World Economy

CAD at 12-Year Low

CAD at 12-Year LowCAD at 12-Year Low

Derivatives and currency traders see a growing chance that the Bank of Canada will drop interest rates back to a record low this year as the economic outlook dims abroad and at home.

The Canadian dollar fell to a 12-year low Wednesday and traders started pricing in a 50% chance of a rate cut by May, up from the 31% probability seen on Dec. 31, amid signs of economic weakness in China and declines in the price of oil, among Canada’s largest exports, Bloomberg reported.

The Bank of Canada is counting on export growth and stability in crude prices to revive the economy after what may have been the slowest annual expansion since 2009. Yet speculation is brewing that policy makers will drop their target rate a quarter-point to 0.25%, where it bottomed in 2009-2010. Private data this week showing Chinese manufacturing contracted the past 10 months renewed questions about global demand for crude, which is almost 30% weaker than a year ago.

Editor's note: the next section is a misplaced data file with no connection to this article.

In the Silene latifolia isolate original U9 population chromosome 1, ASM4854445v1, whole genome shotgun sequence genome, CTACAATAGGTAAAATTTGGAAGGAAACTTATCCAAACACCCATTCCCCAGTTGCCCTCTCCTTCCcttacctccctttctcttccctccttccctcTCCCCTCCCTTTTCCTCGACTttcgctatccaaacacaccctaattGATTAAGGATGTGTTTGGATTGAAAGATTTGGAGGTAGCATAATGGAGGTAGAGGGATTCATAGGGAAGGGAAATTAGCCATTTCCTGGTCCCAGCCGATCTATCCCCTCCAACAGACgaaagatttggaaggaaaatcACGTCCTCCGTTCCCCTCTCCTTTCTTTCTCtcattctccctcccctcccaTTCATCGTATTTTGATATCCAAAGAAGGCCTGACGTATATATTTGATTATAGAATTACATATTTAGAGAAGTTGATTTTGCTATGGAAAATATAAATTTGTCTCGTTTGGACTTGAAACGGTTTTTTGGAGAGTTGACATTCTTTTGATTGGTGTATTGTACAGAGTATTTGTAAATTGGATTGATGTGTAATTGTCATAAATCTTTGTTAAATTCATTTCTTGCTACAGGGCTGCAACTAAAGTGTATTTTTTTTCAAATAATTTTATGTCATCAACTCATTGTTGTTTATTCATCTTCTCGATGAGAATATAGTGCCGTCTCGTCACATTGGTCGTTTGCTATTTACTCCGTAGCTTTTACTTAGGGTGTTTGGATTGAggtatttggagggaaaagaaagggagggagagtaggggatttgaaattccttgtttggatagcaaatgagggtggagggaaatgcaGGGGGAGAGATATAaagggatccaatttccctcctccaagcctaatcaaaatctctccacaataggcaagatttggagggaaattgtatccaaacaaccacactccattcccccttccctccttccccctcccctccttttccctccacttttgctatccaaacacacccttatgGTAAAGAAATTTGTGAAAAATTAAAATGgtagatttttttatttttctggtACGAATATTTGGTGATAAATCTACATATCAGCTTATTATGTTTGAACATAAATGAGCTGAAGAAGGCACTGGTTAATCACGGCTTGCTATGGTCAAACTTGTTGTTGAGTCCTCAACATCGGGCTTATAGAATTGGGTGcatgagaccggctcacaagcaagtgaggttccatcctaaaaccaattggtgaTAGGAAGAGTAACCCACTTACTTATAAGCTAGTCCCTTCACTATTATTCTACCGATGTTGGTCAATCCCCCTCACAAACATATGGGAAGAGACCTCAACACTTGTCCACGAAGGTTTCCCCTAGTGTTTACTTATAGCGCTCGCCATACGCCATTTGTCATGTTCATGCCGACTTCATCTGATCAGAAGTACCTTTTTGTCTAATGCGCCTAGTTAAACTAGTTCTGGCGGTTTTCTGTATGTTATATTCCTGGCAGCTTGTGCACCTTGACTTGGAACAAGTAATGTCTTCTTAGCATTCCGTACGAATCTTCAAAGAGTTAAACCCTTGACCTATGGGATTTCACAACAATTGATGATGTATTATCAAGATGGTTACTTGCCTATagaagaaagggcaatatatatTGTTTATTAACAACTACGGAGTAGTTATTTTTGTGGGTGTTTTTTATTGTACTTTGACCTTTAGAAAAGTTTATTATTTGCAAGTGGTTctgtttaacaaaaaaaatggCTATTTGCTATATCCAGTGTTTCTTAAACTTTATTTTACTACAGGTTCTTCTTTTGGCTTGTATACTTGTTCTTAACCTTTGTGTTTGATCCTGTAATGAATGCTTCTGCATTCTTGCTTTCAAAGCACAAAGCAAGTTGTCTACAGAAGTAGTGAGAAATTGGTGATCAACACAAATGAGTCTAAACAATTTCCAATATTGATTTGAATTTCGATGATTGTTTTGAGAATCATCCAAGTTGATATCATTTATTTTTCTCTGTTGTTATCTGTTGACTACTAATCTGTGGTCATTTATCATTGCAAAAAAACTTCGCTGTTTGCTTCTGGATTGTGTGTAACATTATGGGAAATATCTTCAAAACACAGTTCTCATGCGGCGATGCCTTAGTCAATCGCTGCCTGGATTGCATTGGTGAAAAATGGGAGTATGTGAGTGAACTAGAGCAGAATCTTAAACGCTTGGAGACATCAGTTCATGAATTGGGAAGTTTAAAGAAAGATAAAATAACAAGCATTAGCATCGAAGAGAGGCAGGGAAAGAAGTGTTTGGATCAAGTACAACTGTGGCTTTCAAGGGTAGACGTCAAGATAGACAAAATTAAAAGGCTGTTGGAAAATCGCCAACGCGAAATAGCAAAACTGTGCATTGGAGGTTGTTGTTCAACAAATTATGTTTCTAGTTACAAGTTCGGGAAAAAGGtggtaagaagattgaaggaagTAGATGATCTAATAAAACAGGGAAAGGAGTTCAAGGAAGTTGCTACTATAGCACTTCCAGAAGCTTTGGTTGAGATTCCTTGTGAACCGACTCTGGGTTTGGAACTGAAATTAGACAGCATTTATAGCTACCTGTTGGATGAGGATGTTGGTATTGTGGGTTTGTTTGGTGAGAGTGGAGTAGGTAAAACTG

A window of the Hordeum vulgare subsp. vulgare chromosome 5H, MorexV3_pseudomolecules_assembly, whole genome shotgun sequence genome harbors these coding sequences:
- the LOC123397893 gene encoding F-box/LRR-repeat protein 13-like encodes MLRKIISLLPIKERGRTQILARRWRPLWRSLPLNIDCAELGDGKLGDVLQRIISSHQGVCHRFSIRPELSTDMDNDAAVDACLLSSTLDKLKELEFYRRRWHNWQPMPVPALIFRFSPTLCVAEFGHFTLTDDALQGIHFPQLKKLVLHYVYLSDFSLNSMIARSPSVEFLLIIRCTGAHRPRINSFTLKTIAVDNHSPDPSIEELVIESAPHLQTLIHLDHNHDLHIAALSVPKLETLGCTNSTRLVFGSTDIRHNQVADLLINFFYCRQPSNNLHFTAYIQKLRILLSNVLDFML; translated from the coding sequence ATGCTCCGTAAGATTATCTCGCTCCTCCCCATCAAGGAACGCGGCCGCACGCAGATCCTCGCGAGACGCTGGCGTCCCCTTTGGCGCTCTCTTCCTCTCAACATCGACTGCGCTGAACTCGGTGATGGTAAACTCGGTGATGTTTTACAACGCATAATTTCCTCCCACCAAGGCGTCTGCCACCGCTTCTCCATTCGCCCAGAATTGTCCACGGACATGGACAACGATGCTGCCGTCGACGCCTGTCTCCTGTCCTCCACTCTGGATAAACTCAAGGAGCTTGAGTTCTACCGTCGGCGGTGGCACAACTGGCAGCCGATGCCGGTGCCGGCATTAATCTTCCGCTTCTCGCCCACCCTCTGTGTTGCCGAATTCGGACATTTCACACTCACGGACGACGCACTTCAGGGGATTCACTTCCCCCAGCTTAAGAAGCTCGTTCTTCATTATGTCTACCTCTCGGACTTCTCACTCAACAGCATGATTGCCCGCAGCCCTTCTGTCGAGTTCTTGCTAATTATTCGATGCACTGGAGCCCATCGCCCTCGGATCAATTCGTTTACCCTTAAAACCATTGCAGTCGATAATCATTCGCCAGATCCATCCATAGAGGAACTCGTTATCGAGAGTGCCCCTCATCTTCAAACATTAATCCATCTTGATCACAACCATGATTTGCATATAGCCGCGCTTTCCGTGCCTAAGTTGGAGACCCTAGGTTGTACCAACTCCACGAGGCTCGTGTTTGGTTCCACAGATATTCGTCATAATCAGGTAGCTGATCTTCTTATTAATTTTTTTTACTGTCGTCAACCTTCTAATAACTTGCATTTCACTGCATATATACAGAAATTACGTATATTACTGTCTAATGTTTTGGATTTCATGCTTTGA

“Maybe we’re underestimating how weak emerging markets will be to start the year; that’s something that would weigh on Canada too,” said Mark Chandler, head of Canadian fixed-income strategy at Royal Bank of Canada’s RBC Capital Markets unit in Toronto.

The Canadian dollar traded at C$1.40 per US dollar in Toronto, after touching C$1.41, the weakest since August 2003. It bought about 71 US cents.

The loonie, named for the bird engraved on the dollar coin, fell the past three years. It suffered its biggest drop since mid-December on Monday amid a global equities rout that started in China, the world’s second-biggest economy. Currencies of commodity-dependent countries such as Australia and New Zealand also slid Wednesday.